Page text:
Following on from A Christmas Carol I decided to keep with the Christmas time and try Terry Pratchett’s cult classic Hogfather to continue the Christmas spirit. This is the first of Terry Pratchett’s books I’d read, though I read his joint venture with Neil Gaiman Good Omens, earlier in the year, so was somewhat familiar with his style.
Hogfather is basically a parody of a Christmas story. The Hogfather (Santa Claus) has disappeared on Hogswatchnight (Christmas). He has been eliminated (basically killed) by the Auditors who keep the universe in check consider such superstitions as messy and illogical. It is up to Death and his granddaughter Susan to restore the Hogfather.
Hogfather is number 20 in the Discworld series and while a certain knowledge of the preceding books is probably beneficial its not essential to enjoy and follow the story (I checked this with Pratchett fans before I started).
Overall I enjoyed the story, though I didn’t love it. It was enjoyable but never fully captured my imagination. It does however raise a number of interesting questions about belief and the meaning of Christmas, including the role of these beliefs and how they came to be. My favourite quote demonstrating this in the book is part of a conversation between Death and Susan near the end of the book:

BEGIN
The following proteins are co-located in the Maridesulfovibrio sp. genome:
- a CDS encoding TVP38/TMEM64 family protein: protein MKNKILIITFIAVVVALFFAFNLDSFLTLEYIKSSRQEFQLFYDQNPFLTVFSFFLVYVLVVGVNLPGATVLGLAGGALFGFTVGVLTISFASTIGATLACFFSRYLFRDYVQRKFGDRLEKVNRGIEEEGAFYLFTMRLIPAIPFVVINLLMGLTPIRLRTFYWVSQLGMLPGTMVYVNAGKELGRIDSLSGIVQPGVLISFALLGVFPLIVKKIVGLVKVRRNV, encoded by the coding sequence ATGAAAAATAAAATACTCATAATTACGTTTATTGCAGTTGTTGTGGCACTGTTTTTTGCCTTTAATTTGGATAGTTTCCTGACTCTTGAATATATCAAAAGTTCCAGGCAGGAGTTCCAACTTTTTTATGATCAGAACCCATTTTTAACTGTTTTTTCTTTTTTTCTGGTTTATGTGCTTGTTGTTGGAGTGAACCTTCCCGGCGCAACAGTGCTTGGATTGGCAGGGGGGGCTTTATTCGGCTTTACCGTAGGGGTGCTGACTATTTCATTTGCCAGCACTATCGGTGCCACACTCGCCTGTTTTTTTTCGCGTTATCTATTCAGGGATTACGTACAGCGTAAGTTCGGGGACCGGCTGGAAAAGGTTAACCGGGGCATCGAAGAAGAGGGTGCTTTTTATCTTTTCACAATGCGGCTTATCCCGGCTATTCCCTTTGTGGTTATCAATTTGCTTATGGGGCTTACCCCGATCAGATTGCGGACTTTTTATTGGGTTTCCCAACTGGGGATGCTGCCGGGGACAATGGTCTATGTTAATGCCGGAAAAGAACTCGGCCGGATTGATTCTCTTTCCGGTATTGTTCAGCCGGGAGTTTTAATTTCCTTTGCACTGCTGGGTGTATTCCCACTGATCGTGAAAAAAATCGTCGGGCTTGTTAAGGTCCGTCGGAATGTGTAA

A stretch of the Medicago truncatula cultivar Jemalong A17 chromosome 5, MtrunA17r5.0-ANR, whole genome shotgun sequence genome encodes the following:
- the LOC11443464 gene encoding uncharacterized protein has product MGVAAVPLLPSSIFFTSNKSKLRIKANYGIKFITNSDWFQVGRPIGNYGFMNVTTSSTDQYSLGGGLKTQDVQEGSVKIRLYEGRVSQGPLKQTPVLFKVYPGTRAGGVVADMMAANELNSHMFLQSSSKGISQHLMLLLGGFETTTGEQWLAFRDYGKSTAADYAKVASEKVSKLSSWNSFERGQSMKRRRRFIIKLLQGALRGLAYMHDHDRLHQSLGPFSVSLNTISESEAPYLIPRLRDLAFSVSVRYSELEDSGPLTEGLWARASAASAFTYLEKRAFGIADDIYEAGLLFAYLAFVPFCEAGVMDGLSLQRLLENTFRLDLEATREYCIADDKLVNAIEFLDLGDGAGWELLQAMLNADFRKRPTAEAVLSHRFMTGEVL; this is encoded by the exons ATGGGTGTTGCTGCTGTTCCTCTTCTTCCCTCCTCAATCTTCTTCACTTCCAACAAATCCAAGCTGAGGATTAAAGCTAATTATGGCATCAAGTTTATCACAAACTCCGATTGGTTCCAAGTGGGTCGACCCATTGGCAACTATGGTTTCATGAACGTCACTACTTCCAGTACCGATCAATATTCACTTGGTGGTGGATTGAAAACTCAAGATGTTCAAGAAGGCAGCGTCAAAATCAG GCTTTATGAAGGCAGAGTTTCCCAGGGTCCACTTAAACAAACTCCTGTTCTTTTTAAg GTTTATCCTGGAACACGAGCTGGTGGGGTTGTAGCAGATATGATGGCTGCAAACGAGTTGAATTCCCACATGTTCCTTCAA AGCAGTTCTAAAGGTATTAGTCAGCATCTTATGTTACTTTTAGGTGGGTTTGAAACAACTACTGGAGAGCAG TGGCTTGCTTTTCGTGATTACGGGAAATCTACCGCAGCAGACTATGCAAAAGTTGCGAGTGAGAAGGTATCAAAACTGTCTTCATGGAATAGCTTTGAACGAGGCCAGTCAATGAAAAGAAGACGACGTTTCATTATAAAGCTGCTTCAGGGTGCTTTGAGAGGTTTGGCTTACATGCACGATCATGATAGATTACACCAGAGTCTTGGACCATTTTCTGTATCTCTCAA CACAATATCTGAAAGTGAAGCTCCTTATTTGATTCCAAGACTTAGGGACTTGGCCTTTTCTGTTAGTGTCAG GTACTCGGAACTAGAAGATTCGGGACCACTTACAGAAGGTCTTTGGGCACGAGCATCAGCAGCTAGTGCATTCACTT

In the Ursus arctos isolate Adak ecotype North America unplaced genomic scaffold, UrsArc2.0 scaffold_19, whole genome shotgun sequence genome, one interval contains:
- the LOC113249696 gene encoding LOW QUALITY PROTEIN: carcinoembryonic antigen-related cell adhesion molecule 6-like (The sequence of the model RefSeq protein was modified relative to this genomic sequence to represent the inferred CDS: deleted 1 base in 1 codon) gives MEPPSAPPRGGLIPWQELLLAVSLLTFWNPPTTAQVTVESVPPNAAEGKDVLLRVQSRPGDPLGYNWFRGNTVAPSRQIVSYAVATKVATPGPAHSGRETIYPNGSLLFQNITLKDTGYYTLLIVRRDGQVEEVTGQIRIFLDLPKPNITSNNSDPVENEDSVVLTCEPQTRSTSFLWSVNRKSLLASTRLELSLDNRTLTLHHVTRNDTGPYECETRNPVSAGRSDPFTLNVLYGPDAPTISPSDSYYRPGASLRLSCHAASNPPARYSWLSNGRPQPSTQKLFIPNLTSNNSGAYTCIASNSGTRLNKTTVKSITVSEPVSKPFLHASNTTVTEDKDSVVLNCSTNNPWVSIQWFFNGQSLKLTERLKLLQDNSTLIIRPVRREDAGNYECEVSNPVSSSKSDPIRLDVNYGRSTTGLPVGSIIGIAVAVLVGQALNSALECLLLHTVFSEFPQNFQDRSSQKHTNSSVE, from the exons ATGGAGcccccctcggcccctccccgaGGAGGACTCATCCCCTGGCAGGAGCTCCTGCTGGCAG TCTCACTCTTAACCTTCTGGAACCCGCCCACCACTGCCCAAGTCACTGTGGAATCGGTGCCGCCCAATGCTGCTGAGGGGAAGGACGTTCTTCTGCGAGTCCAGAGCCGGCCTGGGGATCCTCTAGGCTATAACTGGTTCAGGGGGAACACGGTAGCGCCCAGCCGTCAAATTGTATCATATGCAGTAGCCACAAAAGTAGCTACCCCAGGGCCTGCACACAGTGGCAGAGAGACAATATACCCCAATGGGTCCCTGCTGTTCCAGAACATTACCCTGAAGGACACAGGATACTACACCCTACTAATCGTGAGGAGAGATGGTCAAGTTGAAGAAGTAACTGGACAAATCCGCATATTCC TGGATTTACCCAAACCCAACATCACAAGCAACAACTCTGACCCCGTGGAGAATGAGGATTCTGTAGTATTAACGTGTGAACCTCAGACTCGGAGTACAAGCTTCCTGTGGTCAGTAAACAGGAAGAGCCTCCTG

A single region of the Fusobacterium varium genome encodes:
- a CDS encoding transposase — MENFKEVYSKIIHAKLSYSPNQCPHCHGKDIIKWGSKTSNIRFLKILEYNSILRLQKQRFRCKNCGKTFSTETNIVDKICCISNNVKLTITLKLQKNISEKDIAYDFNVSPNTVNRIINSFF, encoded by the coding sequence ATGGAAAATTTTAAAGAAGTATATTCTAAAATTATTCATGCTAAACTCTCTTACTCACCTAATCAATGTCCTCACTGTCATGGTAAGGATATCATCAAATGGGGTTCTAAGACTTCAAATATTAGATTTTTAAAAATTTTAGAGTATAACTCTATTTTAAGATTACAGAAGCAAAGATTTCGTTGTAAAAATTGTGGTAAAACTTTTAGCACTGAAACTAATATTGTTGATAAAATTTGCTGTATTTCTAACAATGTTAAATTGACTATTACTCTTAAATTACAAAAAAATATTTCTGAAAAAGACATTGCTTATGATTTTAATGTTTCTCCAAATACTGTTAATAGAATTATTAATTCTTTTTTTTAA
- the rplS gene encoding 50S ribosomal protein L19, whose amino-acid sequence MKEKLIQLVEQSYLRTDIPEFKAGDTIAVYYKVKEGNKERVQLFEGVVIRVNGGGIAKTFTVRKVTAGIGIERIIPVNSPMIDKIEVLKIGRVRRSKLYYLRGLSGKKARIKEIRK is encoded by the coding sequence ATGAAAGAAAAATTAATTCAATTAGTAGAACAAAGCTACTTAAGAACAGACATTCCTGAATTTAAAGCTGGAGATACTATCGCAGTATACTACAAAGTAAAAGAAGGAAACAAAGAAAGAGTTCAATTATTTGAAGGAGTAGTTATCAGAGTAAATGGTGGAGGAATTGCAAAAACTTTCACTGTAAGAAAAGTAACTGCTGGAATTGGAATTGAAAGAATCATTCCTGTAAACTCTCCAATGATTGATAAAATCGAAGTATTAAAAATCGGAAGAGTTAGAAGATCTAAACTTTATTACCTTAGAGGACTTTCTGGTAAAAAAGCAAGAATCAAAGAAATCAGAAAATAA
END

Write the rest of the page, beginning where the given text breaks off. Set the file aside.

Death:…YOU HAVE TO START OUT LEARNING TO BELIEVE THE LITTLE LIES.
Susan: So we can believe the big ones?
Death: YES. JUSTICE. MERCY. DUTY. THAT SORT OF THING.
Death is the main medium for questioning these matters. He is an interesting character. He is not human and has difficulty understanding humans and their world. Doors and locks pose a particular problem. Death sees the world with the black and white view of a child. He struggles to understand concepts surrounding poverty, wealth and charity viewing them only as fair or unfair. He cannot understand the attempts at rationisliation presented to justify why things are the way they are. In many respects his comments therefore are entirely accurate. In some respects it is reminiscent of what Dickens was trying to convey with A Christmas Carol.
I feel this is a book I will need to re-read at some point. Its something I noticed with Good Omens. You read Pratchett’s books once for the story. You then need to re-read it to fully pick up on things like his social commentary, as well as all the little in-jokes and clues to what is going on.
I’ve struggled with what rating to give. Would I recommend it? Yes. Would I read it again? Yes. Will I read more of Pratchett? More then likely. However as I never fully fell in love with the story I’m only giving it a 3/5. I suspect though that on re-read that rating might change in a positive direction.